Private bonsai in front of a house, along a small river in Hiroshima.

The money

I have always enjoyed bringing up bonsai from good, but not expensive material. I find great pleasure in developing trees from quality material I find in nurseries. Or buying less expensive pre-bonsai, and taking them the next steps. It takes a lot of time of course, but the journey and fun doing it, makes it worthwhile.

Bonsai at the entrance to a house in Matsuyama.

Would I throw in money and buy expensive trees if I could? Of course. But I may not have the same relationship with my trees, lacking the history and satisfaction of doing the job myself. It is great pleasure to walk in the bonsai garden, knowing the history and development of every tree.

Below a gallery showing ordinary bonsai seen of the streets of Japan.






Never sell your bonsai

  You see these beautiful aged bonsai set for sale by private bonsai enthusiasts from time to time. For bonsai pros it is naturally a part of the business. But for private collectors I find it disturbing to see a personal tree set for sale. There can of course be a number of very good …

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The story of the Shimpaku juniper

It´s Secret History (English Translation © WBFF 2003; Original Japanese Text and Photos © Kindai Shuppan Co. 2003). Brought at Shohin-Bonsai Europe with permission. It is astonishing to realize that the Shimpaku juniper so beloved for bonsai culture was first found only a little more than a century ago in Japan. But in that short time, …

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The fifth of five bonsai

The fifth of five bonsai is chosen without shaking on my hands. In this small fun series were I have chosen the five bonsai species among my favourites, the choice is Pine. it also i one of the most difficult trees to succeed as bonsai I find. There is numerous techniques to control the tree …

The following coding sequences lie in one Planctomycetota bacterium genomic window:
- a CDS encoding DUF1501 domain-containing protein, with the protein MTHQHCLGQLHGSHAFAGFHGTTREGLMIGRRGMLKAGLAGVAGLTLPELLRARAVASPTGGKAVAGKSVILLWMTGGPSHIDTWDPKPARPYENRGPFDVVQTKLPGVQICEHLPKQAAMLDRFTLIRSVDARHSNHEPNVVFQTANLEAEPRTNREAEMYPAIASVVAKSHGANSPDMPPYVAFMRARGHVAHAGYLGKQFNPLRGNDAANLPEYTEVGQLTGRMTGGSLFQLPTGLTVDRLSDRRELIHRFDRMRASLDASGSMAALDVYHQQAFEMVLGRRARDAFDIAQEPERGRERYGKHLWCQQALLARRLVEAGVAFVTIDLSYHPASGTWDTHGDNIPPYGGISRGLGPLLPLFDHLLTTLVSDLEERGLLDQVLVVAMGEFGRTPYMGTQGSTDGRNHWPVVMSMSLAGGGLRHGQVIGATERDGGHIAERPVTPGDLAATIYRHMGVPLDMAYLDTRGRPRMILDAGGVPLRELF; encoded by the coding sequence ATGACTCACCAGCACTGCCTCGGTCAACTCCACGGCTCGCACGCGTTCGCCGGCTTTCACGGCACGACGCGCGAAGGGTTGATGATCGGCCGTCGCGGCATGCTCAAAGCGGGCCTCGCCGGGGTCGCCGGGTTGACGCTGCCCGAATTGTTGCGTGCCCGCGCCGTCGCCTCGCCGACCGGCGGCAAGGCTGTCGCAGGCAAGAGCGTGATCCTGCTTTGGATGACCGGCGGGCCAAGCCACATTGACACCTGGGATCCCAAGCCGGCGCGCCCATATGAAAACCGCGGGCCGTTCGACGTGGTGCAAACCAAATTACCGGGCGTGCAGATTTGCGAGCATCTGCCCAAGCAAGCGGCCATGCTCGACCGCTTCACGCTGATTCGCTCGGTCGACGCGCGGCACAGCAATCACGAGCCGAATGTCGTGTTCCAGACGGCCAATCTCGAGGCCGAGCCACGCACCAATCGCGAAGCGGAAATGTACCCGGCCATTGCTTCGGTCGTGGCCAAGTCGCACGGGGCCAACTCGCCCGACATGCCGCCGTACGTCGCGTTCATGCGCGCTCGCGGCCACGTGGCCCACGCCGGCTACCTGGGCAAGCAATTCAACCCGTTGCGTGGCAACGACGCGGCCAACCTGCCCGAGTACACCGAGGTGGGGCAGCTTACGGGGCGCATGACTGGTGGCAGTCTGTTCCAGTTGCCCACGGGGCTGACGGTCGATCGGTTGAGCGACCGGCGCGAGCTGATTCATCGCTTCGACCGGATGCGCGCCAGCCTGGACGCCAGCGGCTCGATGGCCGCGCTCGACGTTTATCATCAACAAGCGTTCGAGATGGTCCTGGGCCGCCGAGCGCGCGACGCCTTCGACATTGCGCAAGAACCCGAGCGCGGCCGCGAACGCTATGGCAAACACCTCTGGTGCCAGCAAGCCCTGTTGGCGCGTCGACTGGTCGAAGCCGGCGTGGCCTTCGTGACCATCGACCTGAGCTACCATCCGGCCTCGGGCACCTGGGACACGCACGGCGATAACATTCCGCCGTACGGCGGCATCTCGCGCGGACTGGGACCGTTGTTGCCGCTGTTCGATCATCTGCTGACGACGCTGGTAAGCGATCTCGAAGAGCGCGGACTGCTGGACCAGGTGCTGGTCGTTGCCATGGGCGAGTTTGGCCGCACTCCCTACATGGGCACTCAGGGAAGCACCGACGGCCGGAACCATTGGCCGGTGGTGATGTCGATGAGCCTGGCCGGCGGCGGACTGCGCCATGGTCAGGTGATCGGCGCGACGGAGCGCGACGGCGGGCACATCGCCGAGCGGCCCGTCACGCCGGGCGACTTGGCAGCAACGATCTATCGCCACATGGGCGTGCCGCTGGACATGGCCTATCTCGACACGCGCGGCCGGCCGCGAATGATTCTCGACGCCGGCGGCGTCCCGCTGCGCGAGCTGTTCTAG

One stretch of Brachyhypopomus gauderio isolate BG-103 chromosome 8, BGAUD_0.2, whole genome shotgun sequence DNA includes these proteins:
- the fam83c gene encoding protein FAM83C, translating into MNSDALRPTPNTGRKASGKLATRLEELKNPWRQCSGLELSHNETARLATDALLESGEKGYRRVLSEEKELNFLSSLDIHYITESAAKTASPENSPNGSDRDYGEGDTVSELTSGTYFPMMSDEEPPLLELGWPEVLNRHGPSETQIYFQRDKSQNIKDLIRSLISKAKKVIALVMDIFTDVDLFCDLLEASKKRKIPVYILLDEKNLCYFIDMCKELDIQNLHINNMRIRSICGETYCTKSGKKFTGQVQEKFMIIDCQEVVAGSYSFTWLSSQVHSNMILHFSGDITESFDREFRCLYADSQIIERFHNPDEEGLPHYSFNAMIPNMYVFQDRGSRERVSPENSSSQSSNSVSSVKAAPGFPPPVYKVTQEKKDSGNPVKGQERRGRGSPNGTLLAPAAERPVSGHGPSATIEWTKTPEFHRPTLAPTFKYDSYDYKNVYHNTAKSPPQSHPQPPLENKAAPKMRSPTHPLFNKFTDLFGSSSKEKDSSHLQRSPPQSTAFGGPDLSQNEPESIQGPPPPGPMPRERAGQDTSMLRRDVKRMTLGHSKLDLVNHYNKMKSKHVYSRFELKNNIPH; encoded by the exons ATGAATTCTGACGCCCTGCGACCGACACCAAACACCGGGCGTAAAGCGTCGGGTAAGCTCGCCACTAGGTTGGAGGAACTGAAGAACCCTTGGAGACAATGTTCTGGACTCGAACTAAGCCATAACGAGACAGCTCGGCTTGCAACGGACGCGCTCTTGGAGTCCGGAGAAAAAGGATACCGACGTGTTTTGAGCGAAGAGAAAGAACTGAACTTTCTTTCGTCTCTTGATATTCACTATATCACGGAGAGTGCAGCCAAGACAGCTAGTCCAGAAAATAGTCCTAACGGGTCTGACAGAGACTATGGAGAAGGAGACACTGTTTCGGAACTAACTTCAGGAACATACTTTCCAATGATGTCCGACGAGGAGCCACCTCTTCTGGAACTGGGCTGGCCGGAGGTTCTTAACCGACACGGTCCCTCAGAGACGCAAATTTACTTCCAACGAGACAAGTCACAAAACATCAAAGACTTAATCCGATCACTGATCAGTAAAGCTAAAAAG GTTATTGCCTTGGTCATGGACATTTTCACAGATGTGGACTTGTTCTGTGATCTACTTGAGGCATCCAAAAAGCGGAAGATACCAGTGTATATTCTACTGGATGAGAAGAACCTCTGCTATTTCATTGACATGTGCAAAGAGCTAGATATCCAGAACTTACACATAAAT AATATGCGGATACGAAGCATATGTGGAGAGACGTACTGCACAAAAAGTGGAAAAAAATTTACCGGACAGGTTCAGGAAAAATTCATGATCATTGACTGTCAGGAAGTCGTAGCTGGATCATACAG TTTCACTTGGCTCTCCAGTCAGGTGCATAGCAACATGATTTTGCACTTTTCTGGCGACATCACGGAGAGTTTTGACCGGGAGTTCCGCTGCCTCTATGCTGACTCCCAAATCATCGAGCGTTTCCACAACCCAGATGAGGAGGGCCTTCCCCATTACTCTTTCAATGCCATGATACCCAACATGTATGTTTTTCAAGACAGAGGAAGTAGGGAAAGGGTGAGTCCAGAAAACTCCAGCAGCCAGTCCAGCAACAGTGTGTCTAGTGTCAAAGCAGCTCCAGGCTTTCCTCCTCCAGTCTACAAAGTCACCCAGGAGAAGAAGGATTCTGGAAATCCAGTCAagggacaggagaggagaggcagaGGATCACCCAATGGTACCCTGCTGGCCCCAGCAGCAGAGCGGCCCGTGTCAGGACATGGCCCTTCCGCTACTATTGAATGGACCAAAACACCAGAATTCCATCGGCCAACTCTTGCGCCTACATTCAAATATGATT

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Times changes

Times changes refers to the time of year changing, from warmer – colder back to warmer weather again. Confused? So am I 🙂 But typical April behaviour around here.

The spring started very mild and a lovely period of warm weather have been present for some weeks. Now it has changed to the somewhat cooler weather for a period, before it again changes to warmer temperatures. These large shifts in temperatures, even with a few freezing nights around, demands careful moving of trees in and out of shelter to protect from cold nights.

I newer let my trees stay too long in the garage or greenhouse, because I think they are better off being hardened and developing their new leaves in open air. Having them bursting new leafs under roof in a garage or greenhouse develops elongated and fragile leafs, so I always bring out the trees early in spring.

I have to protect some specimens though already folding out leafs, or flowering specimens to avoid damage of this fragile growth. Some moving in and out the protected storage room is demanded these days, but soon real spring is here evident on the pictures showing new growth for the coming season.

No 411/1755

Behind this not so exiting headline hides a wonderful book, The Collectors Island No 1. The book is printed “Fondazione Cologni Dei Mestieri DÁrte”, an Italian foundation of arts started by a watchmaker. The book is one of a kind (and the first edition) collecting a series of articles about world collectors of art pieces. …

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Kinbon Magazine interview

In the October issue of the Japanese bonsai magazine, Kinbon Magazine, a large article featured Shohin-bonsai expert Tomohiro Masumi  at his tour in Denmark and Russia earlier this summer. Interviews with Morten Albek was a part of the  four pages article covering the Danish Bonsai Society 30 years anniversary exhibition, and personal interview. A big …

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Bonsai Focus with Tomohiro Masumi

In the November/December 2011 issue  of the international  Bonsai Focus magazine, articles with Japanese Shohin-bonsai expert Tomohiro Masumi will be published.I have produced the articles at my latest trip to Japan, and hope you will like the result. Tomohiro Masumi at the Koju-en nursery in Kyoto, Japan.